Both of these texts attempt to examine the current economic and social landscape of Ireland and present a range of constructed characters to dramatise how the country has been radically transformed from being fixated with the past and memories of poverty and emigration. By foregrounding the newfound wealth and opulence of the capital, both seek to uncover what drives the so-called 'Celtic Tiger', while incorporating various fault-lines, such as the prospect of a property crash or a personal crisis which is initiated by the past coming back to haunt a successful property developer. But while David McWilliams' TV study celebrates the new brashness within the culture, John Boorman's film remains more sombre and pessimistic from the outset.
McWilliams' effectively captures the conspicuous consumption of a new middle class. This newly found self-confidence is encapsulated by the wild generalisations cited at the start of his best selling book:
Ireland has arrived. We are richer than any of us imagined possible ten years ago. No Irish person has to emigrate, none of us need pay for education and even our universities are free. Unemployment is the lowest in our history. We have more choice than ever, the place is more tolerant and no one can be legally discriminated against. We have more cash in our back pockets than almost anyone in Europe. We are better off than 99% of humanity. We are top of foreigners' lists as places to live. Unlike many of our rich neighbours, in survey after survey we claim to be very happy. (2)
At the same time, while evoking much irony and sarcasm, the well-known Irish economist also captures this new cosmopolitan middle class on television. We meet 'DIY Declan', 'Low GI Jane', 'Breakfast Roll Man', 'Yummy Mummy' and the 'HiCo's'--the latter being the elite city dwellers far removed from the inhabitants of the growing suburbs, which is characterised by the 'Decklanders'. Mapping the capital's radically changing landscape from the air, McWilliams underscores his thesis with headline grabbing copy, such as 'Irish families are getting smaller but our kitchens are getting bigger', coupled with an assertion that we are witnessing 'the greatest makeover Ireland has ever seen' (3). Such tabloid copy is brash and bold echoing the success of TV production companies like Tyrone Productions, who made this series and were harbingers of a Celtic Tiger confidence, having most famously created the Riverdance phenomenon that travelled the world. Surprisingly the big screen has been slower in capturing the excesses of this 'new Ireland' for comic or more serious dramatic effect.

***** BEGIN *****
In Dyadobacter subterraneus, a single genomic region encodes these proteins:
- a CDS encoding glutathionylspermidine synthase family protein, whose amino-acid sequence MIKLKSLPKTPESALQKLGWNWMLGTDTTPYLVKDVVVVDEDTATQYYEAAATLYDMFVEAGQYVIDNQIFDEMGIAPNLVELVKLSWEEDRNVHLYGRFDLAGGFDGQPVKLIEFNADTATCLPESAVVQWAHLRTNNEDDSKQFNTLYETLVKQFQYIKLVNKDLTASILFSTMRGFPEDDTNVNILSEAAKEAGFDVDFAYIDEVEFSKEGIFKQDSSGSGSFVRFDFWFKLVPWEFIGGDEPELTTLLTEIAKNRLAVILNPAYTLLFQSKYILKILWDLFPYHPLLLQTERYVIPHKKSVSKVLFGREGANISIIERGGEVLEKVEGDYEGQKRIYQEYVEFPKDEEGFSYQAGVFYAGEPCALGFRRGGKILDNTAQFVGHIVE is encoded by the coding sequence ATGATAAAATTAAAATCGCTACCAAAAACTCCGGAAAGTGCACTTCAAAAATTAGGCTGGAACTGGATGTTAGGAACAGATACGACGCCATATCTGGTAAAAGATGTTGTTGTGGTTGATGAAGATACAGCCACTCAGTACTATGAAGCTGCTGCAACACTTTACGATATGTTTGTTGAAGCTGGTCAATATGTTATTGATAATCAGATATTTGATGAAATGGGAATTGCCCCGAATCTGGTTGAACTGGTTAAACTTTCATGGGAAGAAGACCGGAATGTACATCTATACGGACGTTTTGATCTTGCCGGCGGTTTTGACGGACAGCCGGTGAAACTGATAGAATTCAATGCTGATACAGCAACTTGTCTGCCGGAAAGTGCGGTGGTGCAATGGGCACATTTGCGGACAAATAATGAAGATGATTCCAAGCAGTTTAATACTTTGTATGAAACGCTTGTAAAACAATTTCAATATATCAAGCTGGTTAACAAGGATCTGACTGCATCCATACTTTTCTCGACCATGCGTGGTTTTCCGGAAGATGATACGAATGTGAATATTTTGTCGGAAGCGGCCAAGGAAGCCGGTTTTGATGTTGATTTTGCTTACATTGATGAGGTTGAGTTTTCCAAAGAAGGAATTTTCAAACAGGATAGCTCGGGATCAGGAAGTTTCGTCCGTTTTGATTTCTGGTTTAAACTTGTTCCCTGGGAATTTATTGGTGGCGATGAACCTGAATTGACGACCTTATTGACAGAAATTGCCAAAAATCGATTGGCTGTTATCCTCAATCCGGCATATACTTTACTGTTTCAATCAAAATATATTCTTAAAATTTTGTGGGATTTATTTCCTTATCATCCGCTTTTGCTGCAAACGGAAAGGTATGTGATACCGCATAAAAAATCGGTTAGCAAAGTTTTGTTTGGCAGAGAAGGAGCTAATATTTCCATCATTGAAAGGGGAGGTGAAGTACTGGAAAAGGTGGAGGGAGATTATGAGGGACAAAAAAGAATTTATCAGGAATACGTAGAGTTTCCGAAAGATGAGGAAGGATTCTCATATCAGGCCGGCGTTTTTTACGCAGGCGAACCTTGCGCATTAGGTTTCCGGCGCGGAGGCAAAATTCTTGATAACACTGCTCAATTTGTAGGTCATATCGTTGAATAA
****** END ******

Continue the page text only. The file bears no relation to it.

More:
The English director John Boorman, a longtime resident of Co Wicklow, has been a key figure in the Irish film industry, shooting and/or editing many of his films here, including Deliverance (1972), Emerald Forest (1985) and Excalibur (1981) among others.
Lead actor Brendan Gleeson also starred in the title role of Boorman's successful true-life gangster story centred on notorious Dublin gangster Martin Cahill, The General back in 1998. Unfortunately, this latest study of contemporary Irish culture and social politics falls flat by comparison with the director's earlier more accomplished portrait of the underbelly of Ireland.
Primarily, I would suggest, on account of a poorly developed script, which remains a recurring weakness within much Irish cinema. Furthermore, the sometimes preacherly tone of Boorman's social-realist tale does not sit well with the contrasting hyper-realism of the Bacchanalian excesses of Dublin's 'Left Bank' area.
Both of these texts attempt to examine the current economic and social landscape of Ireland and present a range of constructed characters to dramatise how the country has been radically transformed from being fixated with the past and memories of poverty and emigration. By foregrounding …